Winter bites for Croatia quake victims
“Winter shows its teeth,” sighs 75-year-old Bara Vrbanac as she slowly climbs into the snow-covered camping trailer where she is living after her house in central Croatia was badly damaged in an earthquake last month.
She is among hundreds of families who have squeezed into vans, containers and other shelters after their homes were made unsafe by the quake that killed seven people.
Winter is already tough in Croatia’s interior, one of the country’s poorest parts, which still bears scars from the 1990s independence war.
In Sisak county, where the quake struck, unemployment is nearly double the national level.
Like many in the region, Vrbanac, who lives in the small village of Sibic, is still on edge due to aftershocks that keep rattling homes, weeks after the December 29 earthquake that cracked open buildings, schools and farm structures.
But she does not want to leave her land and farm animals, which include six sheep, two goats, cats and a dog.
“I’m constantly scared,” said the elderly woman, who uses a wooden cane.
During the day, she occasionally enters her cracked, red-brick house, but she sleeps in the tiny, donated camping trailer, covered with a plastic blue tarp to protect it from the snow.
Inside, she has an electric heater tucked next to the bed.
“Unfortunately I’ve been through many things — war, surgeries — but this is the worst yet,” she said.
Nearby in the hard-hit town of Petrinja, recent snowfall has also covered the collapsed rooftops and piles of tiles and bricks still littering the streets.
Snowflakes also blanket the flowers and candles laid on a slab of a building that fell and killed a 13-year-old girl in the town of around 20,000 people.
The tremor also claimed the lives of five men from the same village — including a father and son — and an organist killed inside a church.
After the quake struck, aid poured in from around the country, including many of the vans donated by those who live along the coast where camping is popular.
In the centre of Petrinja, dozens of people have been queuing daily for warm meals prepared in food trucks by Croatian chefs — some with Michelin stars.
About a hundred restaurants from across the country joined the effort, said the project’s initiator Marin Medak, who leads the national caterers’ association.
Only four hours after the quake, they managed to deliver 800 meals.
Since then, they have made more than 150,000.
“It’s minus two degrees Celsius (28 degrees Fahrenheit) now and these people have to eat something warm,” Medak, who runs a restaurant in Zagreb, told AFP.
Stevo Borota, a 75-year-old retiree in Petrinja, has been bringing the hot meals home to his wife and son, who are now living out of the family’s basement to stay safe.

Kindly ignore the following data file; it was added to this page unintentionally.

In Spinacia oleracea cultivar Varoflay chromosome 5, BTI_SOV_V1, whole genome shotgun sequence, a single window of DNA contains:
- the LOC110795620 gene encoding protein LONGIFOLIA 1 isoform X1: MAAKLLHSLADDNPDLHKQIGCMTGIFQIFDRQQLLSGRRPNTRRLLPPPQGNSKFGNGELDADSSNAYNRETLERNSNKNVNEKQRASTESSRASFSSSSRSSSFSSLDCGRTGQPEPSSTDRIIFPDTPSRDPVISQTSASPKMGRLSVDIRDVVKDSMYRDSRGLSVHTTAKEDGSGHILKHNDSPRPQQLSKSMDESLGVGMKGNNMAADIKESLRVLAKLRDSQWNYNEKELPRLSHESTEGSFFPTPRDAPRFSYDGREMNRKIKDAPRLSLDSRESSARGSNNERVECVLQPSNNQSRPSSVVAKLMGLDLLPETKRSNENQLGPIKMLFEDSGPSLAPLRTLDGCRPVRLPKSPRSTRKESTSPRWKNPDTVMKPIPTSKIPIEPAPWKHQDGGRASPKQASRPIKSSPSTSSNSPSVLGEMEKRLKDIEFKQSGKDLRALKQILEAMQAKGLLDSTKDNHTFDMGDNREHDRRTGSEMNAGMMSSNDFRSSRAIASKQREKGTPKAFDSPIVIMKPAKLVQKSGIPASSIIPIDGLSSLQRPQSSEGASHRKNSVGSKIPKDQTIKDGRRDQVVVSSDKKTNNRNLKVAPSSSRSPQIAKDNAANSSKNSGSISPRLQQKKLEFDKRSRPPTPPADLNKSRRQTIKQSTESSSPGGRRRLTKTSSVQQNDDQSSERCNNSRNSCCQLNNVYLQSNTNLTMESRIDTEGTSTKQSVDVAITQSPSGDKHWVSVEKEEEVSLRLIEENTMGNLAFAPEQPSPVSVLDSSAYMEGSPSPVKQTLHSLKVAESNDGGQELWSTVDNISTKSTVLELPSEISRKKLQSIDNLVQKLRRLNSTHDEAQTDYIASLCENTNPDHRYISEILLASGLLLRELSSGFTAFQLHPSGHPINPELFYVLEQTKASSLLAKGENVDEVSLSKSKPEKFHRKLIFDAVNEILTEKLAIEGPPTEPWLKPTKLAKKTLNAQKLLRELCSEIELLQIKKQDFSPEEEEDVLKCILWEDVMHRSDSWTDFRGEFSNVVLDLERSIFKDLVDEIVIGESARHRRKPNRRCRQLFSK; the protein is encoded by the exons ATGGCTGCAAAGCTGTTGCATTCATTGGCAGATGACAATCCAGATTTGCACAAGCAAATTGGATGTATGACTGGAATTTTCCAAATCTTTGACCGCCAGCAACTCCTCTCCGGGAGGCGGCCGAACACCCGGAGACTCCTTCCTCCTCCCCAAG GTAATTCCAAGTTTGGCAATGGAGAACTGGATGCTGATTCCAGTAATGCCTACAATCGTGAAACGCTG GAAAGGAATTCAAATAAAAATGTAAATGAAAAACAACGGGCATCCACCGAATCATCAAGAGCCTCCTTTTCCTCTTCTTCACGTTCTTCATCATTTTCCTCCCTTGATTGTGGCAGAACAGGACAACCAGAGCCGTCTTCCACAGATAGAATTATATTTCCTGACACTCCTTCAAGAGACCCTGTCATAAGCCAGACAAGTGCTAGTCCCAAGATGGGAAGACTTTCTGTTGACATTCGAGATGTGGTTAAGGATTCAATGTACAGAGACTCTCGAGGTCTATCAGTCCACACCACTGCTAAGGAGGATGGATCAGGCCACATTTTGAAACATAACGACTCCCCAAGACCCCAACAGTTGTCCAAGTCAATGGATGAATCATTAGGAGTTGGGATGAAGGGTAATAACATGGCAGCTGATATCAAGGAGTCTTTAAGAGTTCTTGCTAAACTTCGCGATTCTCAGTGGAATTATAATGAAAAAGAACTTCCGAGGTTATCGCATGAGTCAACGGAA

“Of course we can eat bread, cans and similar food, but eating ‘with a spoon’ is something completely different,” he said, as he took the day’s offering, rice with peas and chicken.
In total, some 50,000 people suffered damage to their houses or farms in the zone around the earthquake’s epicentre, according to officials.
The extent of the damage has raised questions about possible wrongdoing and construction failures during the area’s post-war reconstruction.
The national anti-corruption bureau said it would seek an investigation.
In Sibic, the vast majority of homes are unsafe now, said Josip Likevic, a 41-year-old mechanic who lives in the community of around 60 people.
Inside his pink house, the walls have cracks while debris is strewn across the floor.
After spending the first few nights in an open-sided gazebo, Likevic, his wife and three teenage children crammed into a donated mobile home parked outside.
“We have no toilet or bathroom,” Likevic lamented.
Others are moving into hundreds of containers that have recently arrived in the region, while some families are sheltering in a military barracks and in schools.
“Houses should be repaired and constructed immediately so that people do not leave for good,” said Likevic’s 63-year-old mother Kata.
The area already suffers from high emigration rates.
Their family, like many in the region, was displaced during the 1990s war and has gradually got back to normal life since returning.
But that normalcy was shattered in just a few seconds last month.
Kata and her husband are now staying in a camping trailer, while their pigs and cows shelter at a farm 50 kilometres (31 miles) away.
She travels every day to check on the animals — only the chickens and cats stayed with them at home.
Despite the hardship, Likevic says she is grateful that no one from her family was hurt.
“Lives were spared and material things will be compensated somehow.”